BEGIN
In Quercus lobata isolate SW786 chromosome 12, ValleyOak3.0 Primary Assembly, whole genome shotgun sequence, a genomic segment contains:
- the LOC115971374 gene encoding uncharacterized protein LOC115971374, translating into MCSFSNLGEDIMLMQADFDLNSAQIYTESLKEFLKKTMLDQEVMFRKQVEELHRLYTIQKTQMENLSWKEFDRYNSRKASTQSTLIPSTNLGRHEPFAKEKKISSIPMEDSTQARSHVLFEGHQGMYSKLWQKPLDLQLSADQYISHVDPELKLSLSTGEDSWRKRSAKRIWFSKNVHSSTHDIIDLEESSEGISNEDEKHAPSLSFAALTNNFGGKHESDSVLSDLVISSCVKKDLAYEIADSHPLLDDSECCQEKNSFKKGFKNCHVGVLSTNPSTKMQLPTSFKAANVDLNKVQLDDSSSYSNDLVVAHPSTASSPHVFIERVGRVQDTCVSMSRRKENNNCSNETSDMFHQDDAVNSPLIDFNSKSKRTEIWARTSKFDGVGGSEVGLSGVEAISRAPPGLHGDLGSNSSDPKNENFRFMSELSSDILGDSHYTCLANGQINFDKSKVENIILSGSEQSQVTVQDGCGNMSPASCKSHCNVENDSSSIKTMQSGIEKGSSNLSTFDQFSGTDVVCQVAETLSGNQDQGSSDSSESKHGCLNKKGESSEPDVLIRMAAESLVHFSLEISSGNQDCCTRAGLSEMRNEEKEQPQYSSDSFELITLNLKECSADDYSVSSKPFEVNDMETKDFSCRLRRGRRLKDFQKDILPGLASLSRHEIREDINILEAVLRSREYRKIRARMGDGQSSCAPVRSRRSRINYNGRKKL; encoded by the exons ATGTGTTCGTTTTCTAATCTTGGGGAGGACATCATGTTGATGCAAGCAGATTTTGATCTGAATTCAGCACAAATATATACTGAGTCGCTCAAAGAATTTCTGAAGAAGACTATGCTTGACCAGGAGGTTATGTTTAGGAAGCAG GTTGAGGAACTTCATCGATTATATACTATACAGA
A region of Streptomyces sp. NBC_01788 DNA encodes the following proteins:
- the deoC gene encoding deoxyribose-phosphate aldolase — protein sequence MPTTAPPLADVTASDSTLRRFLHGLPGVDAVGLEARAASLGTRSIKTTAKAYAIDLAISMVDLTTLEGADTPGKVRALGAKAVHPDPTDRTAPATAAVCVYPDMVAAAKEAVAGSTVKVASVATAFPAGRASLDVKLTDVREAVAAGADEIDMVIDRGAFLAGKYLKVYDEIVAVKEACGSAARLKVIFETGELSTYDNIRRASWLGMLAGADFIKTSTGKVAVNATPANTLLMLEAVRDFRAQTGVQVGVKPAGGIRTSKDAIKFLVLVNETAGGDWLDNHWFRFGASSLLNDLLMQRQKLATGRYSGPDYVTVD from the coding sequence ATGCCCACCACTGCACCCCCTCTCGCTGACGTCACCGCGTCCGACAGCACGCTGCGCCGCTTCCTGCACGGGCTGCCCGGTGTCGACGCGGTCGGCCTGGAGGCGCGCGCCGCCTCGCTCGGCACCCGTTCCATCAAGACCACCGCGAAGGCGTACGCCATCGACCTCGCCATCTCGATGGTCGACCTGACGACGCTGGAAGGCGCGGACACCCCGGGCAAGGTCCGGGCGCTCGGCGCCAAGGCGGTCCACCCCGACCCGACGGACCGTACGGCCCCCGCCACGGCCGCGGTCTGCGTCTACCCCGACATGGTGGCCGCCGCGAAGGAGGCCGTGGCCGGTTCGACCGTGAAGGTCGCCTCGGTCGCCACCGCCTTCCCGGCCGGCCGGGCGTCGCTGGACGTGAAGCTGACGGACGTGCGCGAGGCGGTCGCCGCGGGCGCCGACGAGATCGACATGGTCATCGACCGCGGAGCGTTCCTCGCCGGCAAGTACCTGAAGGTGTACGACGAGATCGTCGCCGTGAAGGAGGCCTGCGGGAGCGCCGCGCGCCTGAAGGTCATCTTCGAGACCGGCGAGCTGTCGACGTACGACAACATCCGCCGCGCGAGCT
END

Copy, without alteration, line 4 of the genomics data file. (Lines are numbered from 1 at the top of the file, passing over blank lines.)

- the deoC gene encoding deoxyribose-phosphate aldolase — protein sequence MPTTAPPLADVTASDSTLRRFLHGLPGVDAVGLEARAASLGTRSIKTTAKAYAIDLAISMVDLTTLEGADTPGKVRALGAKAVHPDPTDRTAPATAAVCVYPDMVAAAKEAVAGSTVKVASVATAFPAGRASLDVKLTDVREAVAAGADEIDMVIDRGAFLAGKYLKVYDEIVAVKEACGSAARLKVIFETGELSTYDNIRRASWLGMLAGADFIKTSTGKVAVNATPANTLLMLEAVRDFRAQTGVQVGVKPAGGIRTSKDAIKFLVLVNETAGGDWLDNHWFRFGASSLLNDLLMQRQKLATGRYSGPDYVTVD from the coding sequence ATGCCCACCACTGCACCCCCTCTCGCTGACGTCACCGCGTCCGACAGCACGCTGCGCCGCTTCCTGCACGGGCTGCCCGGTGTCGACGCGGTCGGCCTGGAGGCGCGCGCCGCCTCGCTCGGCACCCGTTCCATCAAGACCACCGCGAAGGCGTACGCCATCGACCTCGCCATCTCGATGGTCGACCTGACGACGCTGGAAGGCGCGGACACCCCGGGCAAGGTCCGGGCGCTCGGCGCCAAGGCGGTCCACCCCGACCCGACGGACCGTACGGCCCCCGCCACGGCCGCGGTCTGCGTCTACCCCGACATGGTGGCCGCCGCGAAGGAGGCCGTGGCCGGTTCGACCGTGAAGGTCGCCTCGGTCGCCACCGCCTTCCCGGCCGGCCGGGCGTCGCTGGACGTGAAGCTGACGGACGTGCGCGAGGCGGTCGCCGCGGGCGCCGACGAGATCGACATGGTCATCGACCGCGGAGCGTTCCTCGCCGGCAAGTACCTGAAGGTGTACGACGAGATCGTCGCCGTGAAGGAGGCCTGCGGGAGCGCCGCGCGCCTGAAGGTCATCTTCGAGACCGGCGAGCTGTCGACGTACGACAACATCCGCCGCGCGAGCT